Through out the history of poker, women have been challenging stereotypes of it being only a "man's game" and breaking new ground. From Poker Alice, to Barbara Enright's induction into the Poker Hall of Fame and beyond; women have helped pave the way for other women to make their mark in the poker industry.
Out of the growing number of females who are making a name for themselves on the felt, Maria Ho particularly stands out. Maria is an icon for inspiring other women through both her incredible accomplishments and positive attitude as she quickly makes her way to the top of her field.
Maria moved with her family from Taiwan to Los Angeles when she was four years old. By watching her parents build a successful real estate business from the ground up she learned at an early age that working hard and taking chances can be rewarding.
When she was in college, Maria started playing poker and she successfully won money from her friends, her family, and anyone who was willing to play against her. Some of the guys, who held poker nights told her she had no chance at winning but let her join in and she happily walked out with her winnings. No one, including Maria, knew that those friendly games at college and low stakes cash games at nearby Indian casinos would lead to a professional and lucrative career.
Drawn in by the competitive and psychological aspects of the game, Maria continued to grow as a player. And increased in levels as she improved her game. She put aside her winnings towards building a poker bankroll. After playing for a year or so she tried her hand at tournament poker. She made the final table at a small $300 buy-in at Hollywood Park and any thoughts she had of turning back were laid to rest.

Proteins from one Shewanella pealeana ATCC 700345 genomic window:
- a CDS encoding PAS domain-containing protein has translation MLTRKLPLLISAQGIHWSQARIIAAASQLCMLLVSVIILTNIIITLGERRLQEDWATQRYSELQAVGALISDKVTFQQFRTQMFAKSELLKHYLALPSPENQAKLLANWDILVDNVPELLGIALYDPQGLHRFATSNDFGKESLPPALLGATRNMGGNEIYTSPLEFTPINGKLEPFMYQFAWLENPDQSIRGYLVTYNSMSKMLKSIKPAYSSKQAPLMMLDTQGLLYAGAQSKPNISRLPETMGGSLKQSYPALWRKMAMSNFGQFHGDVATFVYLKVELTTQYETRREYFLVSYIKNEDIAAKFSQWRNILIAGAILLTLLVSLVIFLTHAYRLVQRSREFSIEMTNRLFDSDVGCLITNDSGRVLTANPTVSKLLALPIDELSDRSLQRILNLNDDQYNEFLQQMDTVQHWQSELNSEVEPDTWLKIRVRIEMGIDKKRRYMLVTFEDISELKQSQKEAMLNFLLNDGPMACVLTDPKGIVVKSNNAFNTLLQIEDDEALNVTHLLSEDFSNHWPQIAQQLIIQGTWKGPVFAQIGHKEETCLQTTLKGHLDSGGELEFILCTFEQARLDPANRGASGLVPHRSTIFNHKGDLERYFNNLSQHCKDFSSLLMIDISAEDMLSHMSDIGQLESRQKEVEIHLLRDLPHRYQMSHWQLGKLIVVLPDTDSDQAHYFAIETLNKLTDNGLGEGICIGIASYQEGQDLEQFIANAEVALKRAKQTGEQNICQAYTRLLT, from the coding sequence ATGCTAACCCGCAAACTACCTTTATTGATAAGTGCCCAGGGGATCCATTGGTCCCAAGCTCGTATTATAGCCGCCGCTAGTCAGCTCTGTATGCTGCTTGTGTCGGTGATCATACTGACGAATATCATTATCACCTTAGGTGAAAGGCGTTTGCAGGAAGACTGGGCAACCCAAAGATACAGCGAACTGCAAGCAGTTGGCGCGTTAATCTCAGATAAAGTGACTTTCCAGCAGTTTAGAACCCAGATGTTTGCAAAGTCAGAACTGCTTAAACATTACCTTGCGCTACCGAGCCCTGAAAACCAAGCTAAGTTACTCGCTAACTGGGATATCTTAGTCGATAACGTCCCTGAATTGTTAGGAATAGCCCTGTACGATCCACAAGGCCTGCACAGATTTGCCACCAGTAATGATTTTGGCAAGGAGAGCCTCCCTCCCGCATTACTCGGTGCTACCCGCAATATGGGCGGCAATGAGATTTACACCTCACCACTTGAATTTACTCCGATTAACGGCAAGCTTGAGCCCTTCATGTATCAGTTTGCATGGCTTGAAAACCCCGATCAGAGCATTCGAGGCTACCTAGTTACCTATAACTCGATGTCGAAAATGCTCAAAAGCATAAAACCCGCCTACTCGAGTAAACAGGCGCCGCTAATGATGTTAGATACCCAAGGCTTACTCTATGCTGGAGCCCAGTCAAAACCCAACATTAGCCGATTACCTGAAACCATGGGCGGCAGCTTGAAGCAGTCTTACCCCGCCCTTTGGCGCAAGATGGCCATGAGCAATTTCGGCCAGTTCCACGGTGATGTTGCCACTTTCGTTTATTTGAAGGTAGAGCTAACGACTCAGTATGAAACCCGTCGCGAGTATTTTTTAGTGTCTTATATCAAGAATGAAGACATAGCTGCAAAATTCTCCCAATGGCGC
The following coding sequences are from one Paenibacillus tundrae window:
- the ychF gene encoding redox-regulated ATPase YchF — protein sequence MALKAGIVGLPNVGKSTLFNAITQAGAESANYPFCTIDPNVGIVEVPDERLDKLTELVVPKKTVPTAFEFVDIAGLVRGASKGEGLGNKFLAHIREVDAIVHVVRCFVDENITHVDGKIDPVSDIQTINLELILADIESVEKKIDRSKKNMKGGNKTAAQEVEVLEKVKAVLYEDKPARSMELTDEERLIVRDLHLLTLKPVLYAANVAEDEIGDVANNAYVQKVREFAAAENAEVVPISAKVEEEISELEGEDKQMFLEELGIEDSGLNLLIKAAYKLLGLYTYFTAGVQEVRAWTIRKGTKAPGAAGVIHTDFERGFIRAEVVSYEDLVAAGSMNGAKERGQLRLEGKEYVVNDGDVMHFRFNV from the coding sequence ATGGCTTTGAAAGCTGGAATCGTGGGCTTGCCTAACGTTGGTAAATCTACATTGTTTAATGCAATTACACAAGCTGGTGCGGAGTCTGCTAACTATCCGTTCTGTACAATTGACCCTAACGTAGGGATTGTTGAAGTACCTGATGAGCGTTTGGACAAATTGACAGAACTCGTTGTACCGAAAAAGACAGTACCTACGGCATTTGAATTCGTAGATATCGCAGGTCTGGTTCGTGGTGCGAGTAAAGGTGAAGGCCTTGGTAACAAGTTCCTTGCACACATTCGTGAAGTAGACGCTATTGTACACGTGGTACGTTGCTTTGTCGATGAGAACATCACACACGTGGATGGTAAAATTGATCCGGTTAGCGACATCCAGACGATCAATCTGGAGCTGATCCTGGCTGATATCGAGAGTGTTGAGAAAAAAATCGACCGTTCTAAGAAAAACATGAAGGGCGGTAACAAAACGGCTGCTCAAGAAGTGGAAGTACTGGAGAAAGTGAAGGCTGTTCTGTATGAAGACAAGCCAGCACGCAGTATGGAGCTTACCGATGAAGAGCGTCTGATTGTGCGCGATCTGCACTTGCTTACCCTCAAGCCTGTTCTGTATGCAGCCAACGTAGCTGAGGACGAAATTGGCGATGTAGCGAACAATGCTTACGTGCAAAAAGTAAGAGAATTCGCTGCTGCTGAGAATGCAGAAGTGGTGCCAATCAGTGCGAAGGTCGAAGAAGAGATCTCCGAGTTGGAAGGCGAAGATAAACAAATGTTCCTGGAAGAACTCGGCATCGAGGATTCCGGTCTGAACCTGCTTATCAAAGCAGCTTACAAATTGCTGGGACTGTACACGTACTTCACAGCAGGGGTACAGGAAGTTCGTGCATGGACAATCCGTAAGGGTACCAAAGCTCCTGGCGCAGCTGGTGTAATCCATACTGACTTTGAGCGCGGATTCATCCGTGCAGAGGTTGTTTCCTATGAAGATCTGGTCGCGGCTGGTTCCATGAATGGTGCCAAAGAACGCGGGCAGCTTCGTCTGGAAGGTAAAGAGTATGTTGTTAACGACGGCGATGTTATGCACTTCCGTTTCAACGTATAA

“I got hooked on poker when I made that final table. I thought I was a great poker player,” she laughs, “I figured out pretty quickly afterward that I just got lucky.”
In 2005, Maria graduated from the University of California, San Diego with a major in communications and a minor in law. She had originally planned to attend law school, but she had been drawn in by poker. She was now playing high stakes poker, and had grown her bankroll to a point where she was comfortable in making a move to become a full time professional poker player.
“I was just out of college and I decided that if I was going to try to play professionally that was the time to do it,” says Maria about her decision.
Since Maria's start as a professional player, she has gone on to become one of the top female pros with over a million dollars in winnings. In the World Series of Poker 2007 Main event she was the last woman standing, finishing in 38th place and took home a prize of over $200,000. She went on to cash twice in the 2009 WSOP and cashed three times in 2010.
“I think my strength in poker is my ability to read the other players. I’m observant and can get a read on a player as a whole. I have good instinct on the table dynamics” she says. “My biggest weakness is not always following through on those instincts.”
in 2010, Maria added a final table and 10th place finish at the World Poker Tour’s Bellagio Cup and a final table and 6th place finish at the World Series of Poker Circuit Event: South Africa.
This year, Maria looks to bring even more success. She started off 2011 with a bang, taking home $73,614 for a second place finish in the Aussie Millions 8 game. The 2011 WSOP also brought more accomplishments for Maria when she broke the record for winning the largest cash prize ever for a female player in the North American WSOP, when she came in 2nd in the 5K No Limit Hold'em Event.